Levelling up: don't copy the Germans

2 February 2022

11:05 PM

2 February 2022

11:05 PM

‘Germany has succeeded in levelling up where we have not,’ Boris Johnson claimed back in July last year, when talk of pork pie putsches lay far off in the future. But as the government unveils its levelling up plans today, the promise of a German-style investment package is unlikely to materialise. And that’s probably a good thing. Germany’s economic and social reunification is not the miracle it is claimed to be.

In many ways, East Germany and the left-behind regions of Britain have similar economic problems, if for different reasons. When the Berlin wall fell in 1989, East Germany’s largely nationalised economy was sold-out to private investors at breakneck speed. Industrial production fell by two thirds within the first two years. Accordingly, the region’s GDP shrank by 13 per cent in the first year, followed by another 20 per cent contraction in 1991. As unemployment rose to eight per cent within six months, socialist subsidies on rents, childcare provision and food prices were scrapped, flinging hundreds of thousands into destitution.

The initial shine of reunification came off very quickly in the cold light of the economic realities. Similar changes, if perhaps not quite as abrupt, happened in the North of England where the closure of the coal mines in the 1980s saw the loss of nearly 200,000 jobs. Decades of deindustrialisation caused unemployment rates that sometimes exceeded ten per cent — consistently the highest in the country.

That said, in the following decades Germany seems to have enjoyed some success in fixing its eastern economy. As Johnson put it: ‘Thirty one years after German unification, the per capita GDP of the North East of our country, Yorkshire, the East Midlands, Wales and Northern Ireland are now lower than in what was formerly East Germany.’ The land ‘of strange little cars with two stroke engines and fake coffee’ that Johnson remembered from a visit in 1990 is now wealthier than many regions in Western Europe. Surveys have shown that East and West Germans now give very similar ratings for life satisfaction and life expectancy has levelled out completely for women and is very close for men.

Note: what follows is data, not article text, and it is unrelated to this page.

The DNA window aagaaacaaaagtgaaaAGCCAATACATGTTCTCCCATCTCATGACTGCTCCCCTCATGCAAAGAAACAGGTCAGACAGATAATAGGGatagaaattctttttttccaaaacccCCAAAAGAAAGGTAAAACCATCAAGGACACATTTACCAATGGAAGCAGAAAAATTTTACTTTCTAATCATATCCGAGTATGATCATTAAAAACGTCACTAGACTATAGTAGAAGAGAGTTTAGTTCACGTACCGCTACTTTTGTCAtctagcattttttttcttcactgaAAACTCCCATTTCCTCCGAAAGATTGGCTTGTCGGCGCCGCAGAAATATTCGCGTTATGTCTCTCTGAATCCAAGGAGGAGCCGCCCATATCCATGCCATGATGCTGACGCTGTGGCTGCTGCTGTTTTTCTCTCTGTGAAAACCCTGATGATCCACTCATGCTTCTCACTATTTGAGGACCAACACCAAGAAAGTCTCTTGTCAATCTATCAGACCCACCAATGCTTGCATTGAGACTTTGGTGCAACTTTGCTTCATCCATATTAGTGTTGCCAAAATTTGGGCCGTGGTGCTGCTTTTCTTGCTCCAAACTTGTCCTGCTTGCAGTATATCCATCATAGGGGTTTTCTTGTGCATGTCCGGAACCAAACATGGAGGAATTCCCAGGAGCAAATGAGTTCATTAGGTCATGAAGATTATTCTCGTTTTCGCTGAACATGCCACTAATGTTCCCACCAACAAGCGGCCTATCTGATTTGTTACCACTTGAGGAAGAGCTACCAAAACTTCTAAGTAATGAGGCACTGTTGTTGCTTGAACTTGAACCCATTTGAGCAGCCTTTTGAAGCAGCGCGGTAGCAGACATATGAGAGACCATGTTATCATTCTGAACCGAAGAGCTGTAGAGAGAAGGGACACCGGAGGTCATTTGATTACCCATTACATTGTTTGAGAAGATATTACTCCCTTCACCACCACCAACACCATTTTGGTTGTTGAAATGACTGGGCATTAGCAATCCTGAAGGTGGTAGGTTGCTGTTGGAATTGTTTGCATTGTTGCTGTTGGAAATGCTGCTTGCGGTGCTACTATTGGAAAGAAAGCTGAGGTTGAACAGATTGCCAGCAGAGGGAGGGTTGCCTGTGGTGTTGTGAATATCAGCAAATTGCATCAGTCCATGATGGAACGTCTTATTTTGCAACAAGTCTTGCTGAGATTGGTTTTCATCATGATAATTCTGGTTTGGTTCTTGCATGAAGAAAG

However, much of this can be put down to the strength of the German economy as a whole — there are still deep disparities. The pay gap between East and West German workers, for example, has stayed at roughly 17 per cent with no sign of narrowing, and yet those in the East work much longer hours for their lower salaries. Around six million people have left the region since 1990 — mostly skilled and highly educated young people who have since helped the West German job market boom further, reinforcing regional imbalances rather than alleviating them. The unemployment rate in East Germany is also around 40 per cent higher than in West Germany.

The economic imbalances between East and West Germany remain despite long-term investment in the region. For over three decades German workers have paid a ‘Solidarity Tax’ of 5.5 per cent on top of their income tax to fund the domestic levelling up programme. As a result, a staggering two trillion euros was invested into the former East Germany since reunification. Over 10,000 extra kilometres of road network has been added; train stations were adapted and integrated into the high-speed lines; telephone and internet connections were extended and modernised — a total infrastructure package of around 40 billion euros. Yet 478 of Germany’s 500 largest businesses have chosen to stay and invest in West Germany, draining the East further of talent and opportunities.

Many East Germans are frustrated and feel that these changes were done to them, not with them. They had hoped reunification would bring opportunities and freedom. Instead many got unemployment, economic deprivation and were made to feel as though it was their fault that they had become a drain on West German resources.

A staggering two-thirds of East German respondents said in a recent survey that they now felt like second-class citizens. This leads to political anger and even apathy, which is reflected in higher numbers of people voting for far-left and far-right parties. In turn, this earns them the scorn of many West Germans. Last year even the minister of state for East Germany claimed that many former GDR citizens should be written off as they were simply ‘lost to democracy’.

If there are lessons for the UK in Germany’s attempt at levelling up then it is perhaps to ensure that investment is targeted and decided upon with regional representatives. Not only do the last three decades show what vast sums of investment can sink into the ground without much effect, but also how much resentment this can cause. Despite all the spending, East Germans still feel left behind. Given the failures of the federal state to engage them, who can blame them?

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